I fucking love days like that.

Unfortunately, they’ve been rather few and far between these last few months.

Lately I’ve been waking up quite often feeling small and weak and scared and full of doubts. Doubts that I will be able to get past this back injury to put up decent numbers at Nationals. Which leads to questioning why I shouldn’t just say screw it and drop out, because I’m not going to win. Which reminds me of the videos I keep seeing of my friends PRing their 300-plus-pound deadlifts, when pulling 300 is just an elusive dream for me right now.

And on and on, down the rabbit hole of comparison and self-doubt.

These days happen to me more often than I’d care to admit. I share them occasionally, but mostly I keep them to myself and do what I can to hack my brain and endure the negativity until it passes. Talking about it feels self-indulgent and whiny.

But I decided to write about it because I figure I’m not the only one who has feelings like this sometimes. Maybe talking about them, and what I do to deal with them, might resonate and help someone else.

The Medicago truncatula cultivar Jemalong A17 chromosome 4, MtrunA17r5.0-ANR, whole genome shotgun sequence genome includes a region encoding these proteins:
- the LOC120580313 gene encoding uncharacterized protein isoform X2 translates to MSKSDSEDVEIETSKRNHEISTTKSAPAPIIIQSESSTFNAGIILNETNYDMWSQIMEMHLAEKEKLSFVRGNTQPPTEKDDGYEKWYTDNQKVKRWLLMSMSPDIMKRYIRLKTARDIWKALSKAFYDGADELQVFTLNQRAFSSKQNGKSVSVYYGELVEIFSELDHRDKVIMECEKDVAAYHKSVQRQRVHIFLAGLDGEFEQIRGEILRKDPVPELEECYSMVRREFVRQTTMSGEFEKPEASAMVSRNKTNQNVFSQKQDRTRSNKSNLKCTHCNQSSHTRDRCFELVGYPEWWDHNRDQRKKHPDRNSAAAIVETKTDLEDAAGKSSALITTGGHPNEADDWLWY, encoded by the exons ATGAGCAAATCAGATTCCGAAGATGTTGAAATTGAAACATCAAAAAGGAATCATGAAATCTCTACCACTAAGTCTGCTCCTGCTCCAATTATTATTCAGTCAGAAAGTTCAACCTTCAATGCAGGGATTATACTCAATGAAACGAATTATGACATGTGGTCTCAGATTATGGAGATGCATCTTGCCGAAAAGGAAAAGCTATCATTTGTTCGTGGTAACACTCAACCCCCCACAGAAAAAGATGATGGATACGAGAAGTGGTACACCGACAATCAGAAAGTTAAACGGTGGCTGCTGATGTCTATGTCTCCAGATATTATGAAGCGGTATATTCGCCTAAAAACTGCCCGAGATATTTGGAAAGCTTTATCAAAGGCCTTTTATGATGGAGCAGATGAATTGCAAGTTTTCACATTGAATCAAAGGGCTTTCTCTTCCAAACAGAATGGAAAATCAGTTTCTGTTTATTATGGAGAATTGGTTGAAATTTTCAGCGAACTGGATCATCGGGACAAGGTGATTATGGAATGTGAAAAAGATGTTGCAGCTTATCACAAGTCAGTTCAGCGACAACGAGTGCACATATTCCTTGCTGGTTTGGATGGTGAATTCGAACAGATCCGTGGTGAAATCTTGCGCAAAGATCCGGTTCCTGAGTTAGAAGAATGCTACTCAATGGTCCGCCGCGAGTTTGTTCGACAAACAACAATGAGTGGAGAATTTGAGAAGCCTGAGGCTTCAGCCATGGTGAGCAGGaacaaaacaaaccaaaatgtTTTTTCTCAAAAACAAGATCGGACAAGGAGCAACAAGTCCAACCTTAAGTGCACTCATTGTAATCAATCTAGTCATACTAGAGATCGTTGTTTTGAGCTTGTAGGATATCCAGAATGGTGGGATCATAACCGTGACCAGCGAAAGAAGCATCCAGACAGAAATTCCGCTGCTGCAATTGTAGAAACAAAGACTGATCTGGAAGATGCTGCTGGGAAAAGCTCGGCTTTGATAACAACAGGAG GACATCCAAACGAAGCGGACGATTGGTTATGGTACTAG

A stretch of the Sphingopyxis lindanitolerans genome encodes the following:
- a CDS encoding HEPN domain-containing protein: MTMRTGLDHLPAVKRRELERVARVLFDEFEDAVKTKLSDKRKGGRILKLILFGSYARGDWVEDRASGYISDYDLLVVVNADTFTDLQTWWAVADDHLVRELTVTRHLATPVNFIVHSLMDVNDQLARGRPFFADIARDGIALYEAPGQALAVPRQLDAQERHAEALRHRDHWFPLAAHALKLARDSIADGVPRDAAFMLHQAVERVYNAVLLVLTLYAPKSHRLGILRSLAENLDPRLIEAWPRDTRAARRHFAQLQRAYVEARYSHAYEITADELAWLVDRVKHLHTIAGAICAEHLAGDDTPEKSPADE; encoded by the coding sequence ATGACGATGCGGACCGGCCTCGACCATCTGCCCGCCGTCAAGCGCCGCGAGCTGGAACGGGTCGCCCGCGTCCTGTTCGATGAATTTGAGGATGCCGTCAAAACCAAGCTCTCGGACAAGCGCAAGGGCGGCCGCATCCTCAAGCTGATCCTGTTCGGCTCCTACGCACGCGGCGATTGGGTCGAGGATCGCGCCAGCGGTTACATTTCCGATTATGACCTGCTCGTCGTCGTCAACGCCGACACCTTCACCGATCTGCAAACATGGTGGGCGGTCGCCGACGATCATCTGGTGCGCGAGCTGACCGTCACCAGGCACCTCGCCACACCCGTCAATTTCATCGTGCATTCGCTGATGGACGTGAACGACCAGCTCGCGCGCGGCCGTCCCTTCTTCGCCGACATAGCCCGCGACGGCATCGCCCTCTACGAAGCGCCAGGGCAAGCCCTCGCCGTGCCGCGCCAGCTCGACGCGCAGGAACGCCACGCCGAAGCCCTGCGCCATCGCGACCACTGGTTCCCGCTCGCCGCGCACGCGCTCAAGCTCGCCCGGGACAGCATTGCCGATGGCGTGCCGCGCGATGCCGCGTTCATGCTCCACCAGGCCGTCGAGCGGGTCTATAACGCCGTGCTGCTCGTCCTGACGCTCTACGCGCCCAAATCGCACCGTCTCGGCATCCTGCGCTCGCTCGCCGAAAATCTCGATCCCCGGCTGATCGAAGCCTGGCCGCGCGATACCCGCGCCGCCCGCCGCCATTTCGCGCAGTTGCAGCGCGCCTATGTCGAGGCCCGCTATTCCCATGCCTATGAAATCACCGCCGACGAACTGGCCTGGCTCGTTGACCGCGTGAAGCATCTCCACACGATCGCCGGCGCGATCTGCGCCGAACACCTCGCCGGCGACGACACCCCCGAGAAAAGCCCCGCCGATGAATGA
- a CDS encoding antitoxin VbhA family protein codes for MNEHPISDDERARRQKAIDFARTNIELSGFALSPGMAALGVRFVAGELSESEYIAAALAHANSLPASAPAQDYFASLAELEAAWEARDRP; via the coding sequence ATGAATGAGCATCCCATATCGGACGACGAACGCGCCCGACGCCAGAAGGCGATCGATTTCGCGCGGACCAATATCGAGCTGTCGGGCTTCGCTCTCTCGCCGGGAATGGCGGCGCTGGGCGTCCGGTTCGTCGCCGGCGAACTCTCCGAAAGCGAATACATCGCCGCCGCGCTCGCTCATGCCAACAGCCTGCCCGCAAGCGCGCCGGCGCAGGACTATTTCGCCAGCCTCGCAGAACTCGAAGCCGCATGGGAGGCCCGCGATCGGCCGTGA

Stop Procrastinating: Start with Just One Thing

You can’t do everything, but you can do one thing, and then another and another. In terms of energy, it’s better to make a wrong choice than none at all. You might begin by listing your priorities—for the day, for the week, for the month, for a lifetime. Start modestly. List everything you want to do today or tomorrow. Set priorities by dividing the items into A, B, and C categories. At the least, accomplish the A items. Try the same thing with long-term goals. Priorities do shift, and you can change them at any time, but simply getting them down in black and white adds clarity to your life, and clarity creates energy.

George Leonard, Writer and Aikido teacher, in his book Mastery